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I'm trying to write a program that takes text(article) as input and outputs the polarity of this text, weather its a positive or a negative sentiment. I've read extensively about different approaches but i am still confused. I read about many techniques like classifiers and machine learning. I would like direction and clear instructions on where to start. For example, i have a classifier which requires a dataset but how do i convert the text(article) into a dataset for the classifier. If anyone can tell me the logical sequence to approach this problem that would be greet. Thanks in advance! PS: please mention any related algorithms or open-source implementation

Regards, Mike

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There are myriad choices for turning text into classifier input, depending o.a. factors on the ML framework used. Read up on ML first. –  larsmans Oct 4 '11 at 9:27

4 Answers 4

up vote 5 down vote accepted

If you're using Python, I'd suggest you have a look at NLTK and the NLTK book.

This blog: streamhacker.com has some very good articles to get you started.

There's been lots of research in this area in the since the late 2000's.

UPDATE (Oct 2013):

Stanford researches made a breakthrough in sentiment analysis that has achieved more than 85% accuracy on average. (http://gigaom.com/2013/10/03/stanford-researchers-to-open-source-model-they-say-has-nailed-sentiment-analysis/)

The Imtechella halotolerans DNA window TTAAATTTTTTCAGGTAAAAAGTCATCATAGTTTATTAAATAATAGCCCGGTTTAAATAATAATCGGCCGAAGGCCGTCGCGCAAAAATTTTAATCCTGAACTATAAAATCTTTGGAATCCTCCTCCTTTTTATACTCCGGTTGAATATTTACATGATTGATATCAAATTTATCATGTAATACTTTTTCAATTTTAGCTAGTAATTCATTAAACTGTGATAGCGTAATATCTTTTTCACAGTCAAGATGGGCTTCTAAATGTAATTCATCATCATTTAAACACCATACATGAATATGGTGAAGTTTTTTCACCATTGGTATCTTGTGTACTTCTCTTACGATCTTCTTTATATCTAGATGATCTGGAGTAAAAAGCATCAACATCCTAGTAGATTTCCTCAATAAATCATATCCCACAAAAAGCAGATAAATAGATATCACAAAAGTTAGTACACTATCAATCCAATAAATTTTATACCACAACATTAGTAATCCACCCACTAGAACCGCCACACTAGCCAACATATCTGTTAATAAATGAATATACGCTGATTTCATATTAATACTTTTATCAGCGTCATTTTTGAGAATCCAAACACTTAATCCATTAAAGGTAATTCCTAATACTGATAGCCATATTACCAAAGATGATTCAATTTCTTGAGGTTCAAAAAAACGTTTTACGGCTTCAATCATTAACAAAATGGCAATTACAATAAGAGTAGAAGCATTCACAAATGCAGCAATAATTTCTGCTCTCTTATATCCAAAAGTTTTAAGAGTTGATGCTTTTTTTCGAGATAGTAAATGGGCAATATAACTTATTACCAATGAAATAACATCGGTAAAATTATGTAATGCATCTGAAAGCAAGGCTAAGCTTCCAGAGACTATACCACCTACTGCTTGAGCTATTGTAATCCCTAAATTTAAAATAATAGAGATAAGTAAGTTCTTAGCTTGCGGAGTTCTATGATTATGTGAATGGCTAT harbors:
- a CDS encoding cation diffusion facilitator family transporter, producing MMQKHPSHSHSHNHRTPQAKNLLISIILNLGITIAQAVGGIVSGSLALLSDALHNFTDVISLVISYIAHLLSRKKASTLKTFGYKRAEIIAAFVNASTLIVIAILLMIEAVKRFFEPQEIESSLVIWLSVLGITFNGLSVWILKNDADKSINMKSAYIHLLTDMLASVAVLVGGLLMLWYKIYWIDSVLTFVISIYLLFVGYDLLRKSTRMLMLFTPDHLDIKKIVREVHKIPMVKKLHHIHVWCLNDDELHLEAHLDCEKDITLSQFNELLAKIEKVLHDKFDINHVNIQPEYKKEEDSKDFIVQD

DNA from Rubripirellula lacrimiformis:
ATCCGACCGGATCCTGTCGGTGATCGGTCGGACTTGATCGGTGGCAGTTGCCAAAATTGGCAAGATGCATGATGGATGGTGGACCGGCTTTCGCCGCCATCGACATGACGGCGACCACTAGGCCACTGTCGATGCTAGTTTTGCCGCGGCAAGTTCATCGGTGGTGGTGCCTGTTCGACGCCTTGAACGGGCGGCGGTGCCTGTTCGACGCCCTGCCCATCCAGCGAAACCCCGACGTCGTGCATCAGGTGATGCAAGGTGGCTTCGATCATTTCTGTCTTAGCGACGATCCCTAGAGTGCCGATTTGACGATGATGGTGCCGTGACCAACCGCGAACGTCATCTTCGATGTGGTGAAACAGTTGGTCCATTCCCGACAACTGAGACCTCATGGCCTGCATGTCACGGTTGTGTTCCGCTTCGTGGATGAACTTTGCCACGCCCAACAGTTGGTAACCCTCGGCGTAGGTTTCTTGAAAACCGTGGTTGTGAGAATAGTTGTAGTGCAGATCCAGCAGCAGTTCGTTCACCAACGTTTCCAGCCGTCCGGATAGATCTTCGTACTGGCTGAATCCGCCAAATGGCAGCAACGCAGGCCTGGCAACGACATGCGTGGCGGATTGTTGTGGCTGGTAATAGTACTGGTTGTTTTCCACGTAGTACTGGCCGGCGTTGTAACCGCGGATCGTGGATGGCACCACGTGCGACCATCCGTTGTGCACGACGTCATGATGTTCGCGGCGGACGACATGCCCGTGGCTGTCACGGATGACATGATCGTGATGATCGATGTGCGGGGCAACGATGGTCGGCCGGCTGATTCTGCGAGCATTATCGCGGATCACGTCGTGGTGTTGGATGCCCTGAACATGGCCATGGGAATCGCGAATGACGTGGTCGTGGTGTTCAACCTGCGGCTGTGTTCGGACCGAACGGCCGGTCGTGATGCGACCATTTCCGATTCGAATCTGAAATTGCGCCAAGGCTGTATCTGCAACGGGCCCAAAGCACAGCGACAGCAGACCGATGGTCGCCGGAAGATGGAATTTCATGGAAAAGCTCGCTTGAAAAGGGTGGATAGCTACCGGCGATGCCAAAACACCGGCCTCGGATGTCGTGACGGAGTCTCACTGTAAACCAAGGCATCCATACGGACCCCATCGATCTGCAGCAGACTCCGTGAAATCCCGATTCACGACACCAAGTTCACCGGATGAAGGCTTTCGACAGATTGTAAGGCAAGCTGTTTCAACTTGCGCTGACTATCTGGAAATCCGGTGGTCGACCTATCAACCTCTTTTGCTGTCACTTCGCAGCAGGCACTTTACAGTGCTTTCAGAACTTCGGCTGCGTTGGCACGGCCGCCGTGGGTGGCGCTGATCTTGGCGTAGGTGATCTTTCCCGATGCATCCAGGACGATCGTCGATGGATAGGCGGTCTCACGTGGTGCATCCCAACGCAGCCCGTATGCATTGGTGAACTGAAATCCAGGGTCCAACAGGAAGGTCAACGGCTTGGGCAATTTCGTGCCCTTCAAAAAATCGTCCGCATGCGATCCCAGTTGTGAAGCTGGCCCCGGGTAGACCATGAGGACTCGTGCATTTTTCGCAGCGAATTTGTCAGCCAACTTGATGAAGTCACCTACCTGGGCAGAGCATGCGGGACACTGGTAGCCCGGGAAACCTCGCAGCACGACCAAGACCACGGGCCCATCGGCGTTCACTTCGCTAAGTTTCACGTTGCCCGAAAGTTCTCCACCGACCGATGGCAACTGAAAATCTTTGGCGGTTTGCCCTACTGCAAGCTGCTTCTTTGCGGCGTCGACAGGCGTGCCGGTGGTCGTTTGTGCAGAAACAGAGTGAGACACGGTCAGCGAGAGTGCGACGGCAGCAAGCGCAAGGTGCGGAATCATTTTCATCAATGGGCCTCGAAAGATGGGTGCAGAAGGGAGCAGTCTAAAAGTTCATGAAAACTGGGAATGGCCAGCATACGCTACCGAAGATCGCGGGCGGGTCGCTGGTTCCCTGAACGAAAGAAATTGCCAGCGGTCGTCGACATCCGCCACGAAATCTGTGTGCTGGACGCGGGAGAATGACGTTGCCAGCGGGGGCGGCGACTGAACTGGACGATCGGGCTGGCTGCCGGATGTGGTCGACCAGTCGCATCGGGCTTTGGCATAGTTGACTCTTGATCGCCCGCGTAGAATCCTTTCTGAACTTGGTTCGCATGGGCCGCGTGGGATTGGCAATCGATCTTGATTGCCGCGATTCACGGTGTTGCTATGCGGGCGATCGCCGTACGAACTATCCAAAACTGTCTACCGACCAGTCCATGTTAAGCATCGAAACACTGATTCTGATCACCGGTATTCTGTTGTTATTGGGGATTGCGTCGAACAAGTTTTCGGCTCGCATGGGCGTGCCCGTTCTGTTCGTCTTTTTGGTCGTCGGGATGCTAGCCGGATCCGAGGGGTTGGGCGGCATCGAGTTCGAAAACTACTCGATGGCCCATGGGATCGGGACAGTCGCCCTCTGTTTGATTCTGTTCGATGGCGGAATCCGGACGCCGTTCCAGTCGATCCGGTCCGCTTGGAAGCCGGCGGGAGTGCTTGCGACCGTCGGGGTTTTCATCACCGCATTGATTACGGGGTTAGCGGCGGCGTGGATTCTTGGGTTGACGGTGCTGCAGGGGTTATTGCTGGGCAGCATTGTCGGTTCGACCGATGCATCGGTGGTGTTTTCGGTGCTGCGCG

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start with NLTK. NLP and machine learning are not trivial and it's good to work through some examples. the solution you'll use is probably some word-based sentiment classifier with stemming and maybe n-grams of words with your ML algorithm of choice. Naive Bayes is not bad for this and is easy to implement yourself. See many similar questions on here for more in depth explanations. –  nflacco Oct 5 '11 at 1:32
    
im looking for something that has great performance and good accuracy. I read that random forests have good performance. Is it practical to use random forests for finding document’s polarity ? –  Mike G Oct 5 '11 at 3:26
    
performance depends on the problem, data and features. algorithm is not so important. especially if you haven't done this before, it's important to work through the simple stuff so you get a feel for what features actually help you. –  nflacco Oct 10 '11 at 0:42
    
+1 for NLTK. Look here for a sentiment analysis demo, btw: text-processing.com/demo/sentiment –  Savino Sguera Feb 11 '12 at 18:45

Before starting from scratch, you can have a look at existing NLP frameworks.

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You can check this tutorial on how to use lingpipe language model classifeirs on polarity database of movie review for sentiments. http://alias-i.com/lingpipe/demos/tutorial/sentiment/read-me.html

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You can look at the software WEKA. It has many built-in machine learning classifiers which you can use for sentiment classification. It requires you to convert the input data to ARFF format.

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